Are Personnel Cuts In Store?

Last Thursday, the House Oversight and Government Reform subcommittee on workforce and labor policy heard testimony from two members of Congress who explained their plans to cut the number of federal employees. One plan would seek to limit the number of federal employees by attrition.

Rep. Cynthia M. Lummis (R-Wyo.) said her legislation would cut the number through attrition, allowing the government to hire only one new employee for every two who leave federal service.

“This notion of attrition has been replicated by the House Republican Budget Resolution, which assumes a more aggressive 3 to 1 replacement rate, and the President’s deficit commission, which called for a less aggressive 3 to 2 replacement rate,” said Rep. Cynthia M. Lummis (R-Wyo.). She also said that using attrition would afford executives some flexibility in prioritizing their resources.

Another plan — which would freeze federal hiring until the nation’s deficit has been eliminated — has been offered by Rep. Tom Marino (R-Pa.). That proposal contains exceptions for wars, national security programs, federal law enforcement, honoring prior contractual obligations and staffing of the U.S. Postal Service.

Most stakeholders believe that any downsizing must be balanced with changes in the contractor workforce and weighed against demands that might be placed on remaining staffers.

“It strains the limits of credibility to point the finger of blame on federal employees,” said Rep. Stephen Lynch (D-Mass.). “If you force federal employees out, they’re going to collect their pensions. If you cut a contractor loose, it’s all savings. Why aren’t we looking at that?”

Union leaders have long expressed support for bringing work back to federal employees. In testimony submitted to the subcommittee, National Treasury Employees Union President Colleen Kelley called for contracting reform and a move toward insourcing:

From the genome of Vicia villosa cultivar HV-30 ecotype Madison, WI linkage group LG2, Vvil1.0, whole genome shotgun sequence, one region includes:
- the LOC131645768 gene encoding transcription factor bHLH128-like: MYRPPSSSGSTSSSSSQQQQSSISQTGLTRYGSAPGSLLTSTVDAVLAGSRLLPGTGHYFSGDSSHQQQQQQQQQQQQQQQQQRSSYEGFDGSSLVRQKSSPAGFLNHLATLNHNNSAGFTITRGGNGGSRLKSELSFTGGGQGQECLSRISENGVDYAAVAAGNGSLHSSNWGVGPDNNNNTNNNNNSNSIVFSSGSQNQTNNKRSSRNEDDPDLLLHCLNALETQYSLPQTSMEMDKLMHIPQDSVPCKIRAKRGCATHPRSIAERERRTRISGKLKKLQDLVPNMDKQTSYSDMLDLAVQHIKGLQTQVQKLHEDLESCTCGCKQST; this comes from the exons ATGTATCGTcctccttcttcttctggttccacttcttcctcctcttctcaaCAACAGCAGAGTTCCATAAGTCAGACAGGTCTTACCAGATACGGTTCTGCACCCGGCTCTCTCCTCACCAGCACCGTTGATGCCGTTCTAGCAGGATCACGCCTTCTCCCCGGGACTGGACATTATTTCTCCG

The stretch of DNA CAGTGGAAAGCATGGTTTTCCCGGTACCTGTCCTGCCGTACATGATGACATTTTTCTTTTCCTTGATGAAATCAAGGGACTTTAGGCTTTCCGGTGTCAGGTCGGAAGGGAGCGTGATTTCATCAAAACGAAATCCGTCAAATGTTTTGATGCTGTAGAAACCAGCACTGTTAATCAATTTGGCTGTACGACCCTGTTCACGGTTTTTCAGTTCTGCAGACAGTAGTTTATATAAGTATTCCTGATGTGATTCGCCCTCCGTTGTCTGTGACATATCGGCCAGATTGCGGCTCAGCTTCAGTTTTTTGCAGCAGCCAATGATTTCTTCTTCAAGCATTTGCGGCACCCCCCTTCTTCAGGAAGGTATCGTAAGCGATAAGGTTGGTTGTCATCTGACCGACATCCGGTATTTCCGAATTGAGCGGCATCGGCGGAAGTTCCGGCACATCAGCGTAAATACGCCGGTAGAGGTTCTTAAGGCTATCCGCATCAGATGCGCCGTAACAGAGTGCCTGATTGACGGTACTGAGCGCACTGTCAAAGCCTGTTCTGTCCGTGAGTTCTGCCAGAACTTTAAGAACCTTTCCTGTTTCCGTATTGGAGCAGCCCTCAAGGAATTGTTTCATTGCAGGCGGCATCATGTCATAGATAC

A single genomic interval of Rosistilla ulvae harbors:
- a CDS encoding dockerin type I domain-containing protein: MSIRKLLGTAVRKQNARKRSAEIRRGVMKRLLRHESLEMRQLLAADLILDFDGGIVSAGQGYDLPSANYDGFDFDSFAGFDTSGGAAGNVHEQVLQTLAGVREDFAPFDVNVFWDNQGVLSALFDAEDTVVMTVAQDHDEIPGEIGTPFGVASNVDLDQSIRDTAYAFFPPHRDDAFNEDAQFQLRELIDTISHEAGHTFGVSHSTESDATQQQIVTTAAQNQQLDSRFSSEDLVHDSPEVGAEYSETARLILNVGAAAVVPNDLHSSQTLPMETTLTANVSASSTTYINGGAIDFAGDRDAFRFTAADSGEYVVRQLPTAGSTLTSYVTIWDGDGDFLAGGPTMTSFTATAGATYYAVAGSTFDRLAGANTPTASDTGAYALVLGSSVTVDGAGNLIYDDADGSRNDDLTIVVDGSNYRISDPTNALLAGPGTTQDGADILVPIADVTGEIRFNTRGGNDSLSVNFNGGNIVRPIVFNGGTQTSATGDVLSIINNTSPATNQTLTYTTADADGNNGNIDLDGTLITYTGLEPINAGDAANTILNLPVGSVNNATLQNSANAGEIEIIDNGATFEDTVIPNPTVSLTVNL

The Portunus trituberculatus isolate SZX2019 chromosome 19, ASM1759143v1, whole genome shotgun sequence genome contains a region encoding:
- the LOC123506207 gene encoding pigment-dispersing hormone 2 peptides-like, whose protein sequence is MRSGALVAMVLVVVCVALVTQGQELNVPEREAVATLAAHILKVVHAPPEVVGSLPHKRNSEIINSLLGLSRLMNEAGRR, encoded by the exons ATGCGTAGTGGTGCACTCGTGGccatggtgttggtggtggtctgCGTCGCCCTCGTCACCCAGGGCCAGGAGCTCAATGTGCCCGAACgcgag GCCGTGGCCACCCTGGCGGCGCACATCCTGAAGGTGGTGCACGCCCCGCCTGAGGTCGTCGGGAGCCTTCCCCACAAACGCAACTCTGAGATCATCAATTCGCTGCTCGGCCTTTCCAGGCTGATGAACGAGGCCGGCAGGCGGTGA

“By ensuring federal employees are able to compete for work with contractors on an even playing field, and identifying areas in which the government could perform this work more effectively and efficiently, the federal government will be better able to provide high-quality services, and will save taxpayer dollars.”

Last Thursday, the House Oversight and Government Reform subcommittee on workforce and labor policy heard testimony from two members of Congress who explained their plans to cut the number of federal employees. One plan would seek to limit the number of federal employees by attrition.

Rep. Cynthia M. Lummis (R-Wyo.) said her legislation would cut the number through attrition, allowing the government to hire only one new employee for every two who leave federal service.

“This notion of attrition has been replicated by the House Republican Budget Resolution, which assumes a more aggressive 3 to 1 replacement rate, and the President’s deficit commission, which called for a less aggressive 3 to 2 replacement rate,” said Rep. Cynthia M. Lummis (R-Wyo.). She also said that using attrition would afford executives some flexibility in prioritizing their resources.

Another plan — which would freeze federal hiring until the nation’s deficit has been eliminated — has been offered by Rep. Tom Marino (R-Pa.). That proposal contains exceptions for wars, national security programs, federal law enforcement, honoring prior contractual obligations and staffing of the U.S. Postal Service.

Most stakeholders believe that any downsizing must be balanced with changes in the contractor workforce and weighed against demands that might be placed on remaining staffers.

“It strains the limits of credibility to point the finger of blame on federal employees,” said Rep. Stephen Lynch (D-Mass.). “If you force federal employees out, they’re going to collect their pensions. If you cut a contractor loose, it’s all savings. Why aren’t we looking at that?”

Union leaders have long expressed support for bringing work back to federal employees. In testimony submitted to the subcommittee, National Treasury Employees Union President Colleen Kelley called for contracting reform and a move toward insourcing:

“By ensuring federal employees are able to compete for work with contractors on an even playing field, and identifying areas in which the government could perform this work more effectively and efficiently, the federal government will be better able to provide high-quality services, and will save taxpayer dollars.”

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